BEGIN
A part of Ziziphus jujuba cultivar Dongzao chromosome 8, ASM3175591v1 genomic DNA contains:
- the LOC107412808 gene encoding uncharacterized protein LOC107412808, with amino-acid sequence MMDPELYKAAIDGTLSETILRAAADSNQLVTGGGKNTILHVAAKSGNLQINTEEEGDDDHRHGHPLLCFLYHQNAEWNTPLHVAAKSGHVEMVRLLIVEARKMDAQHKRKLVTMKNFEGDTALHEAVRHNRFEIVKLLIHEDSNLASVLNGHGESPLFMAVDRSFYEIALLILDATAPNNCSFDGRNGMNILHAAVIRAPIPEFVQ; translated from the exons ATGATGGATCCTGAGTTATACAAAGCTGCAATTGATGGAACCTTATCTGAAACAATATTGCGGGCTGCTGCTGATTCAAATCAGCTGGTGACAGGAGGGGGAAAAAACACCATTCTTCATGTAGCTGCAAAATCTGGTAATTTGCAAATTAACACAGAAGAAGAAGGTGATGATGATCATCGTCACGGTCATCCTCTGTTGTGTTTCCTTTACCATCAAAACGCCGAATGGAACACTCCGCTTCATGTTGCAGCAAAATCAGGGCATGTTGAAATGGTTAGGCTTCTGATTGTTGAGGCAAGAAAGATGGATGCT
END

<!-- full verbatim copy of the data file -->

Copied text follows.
A part of Ziziphus jujuba cultivar Dongzao chromosome 8, ASM3175591v1 genomic DNA contains:
- the LOC107412808 gene encoding uncharacterized protein LOC107412808, with amino-acid sequence MMDPELYKAAIDGTLSETILRAAADSNQLVTGGGKNTILHVAAKSGNLQINTEEEGDDDHRHGHPLLCFLYHQNAEWNTPLHVAAKSGHVEMVRLLIVEARKMDAQHKRKLVTMKNFEGDTALHEAVRHNRFEIVKLLIHEDSNLASVLNGHGESPLFMAVDRSFYEIALLILDATAPNNCSFDGRNGMNILHAAVIRAPIPEFVQ; translated from the exons ATGATGGATCCTGAGTTATACAAAGCTGCAATTGATGGAACCTTATCTGAAACAATATTGCGGGCTGCTGCTGATTCAAATCAGCTGGTGACAGGAGGGGGAAAAAACACCATTCTTCATGTAGCTGCAAAATCTGGTAATTTGCAAATTAACACAGAAGAAGAAGGTGATGATGATCATCGTCACGGTCATCCTCTGTTGTGTTTCCTTTACCATCAAAACGCCGAATGGAACACTCCGCTTCATGTTGCAGCAAAATCAGGGCATGTTGAAATGGTTAGGCTTCTGATTGTTGAGGCAAGAAAGATGGATGCT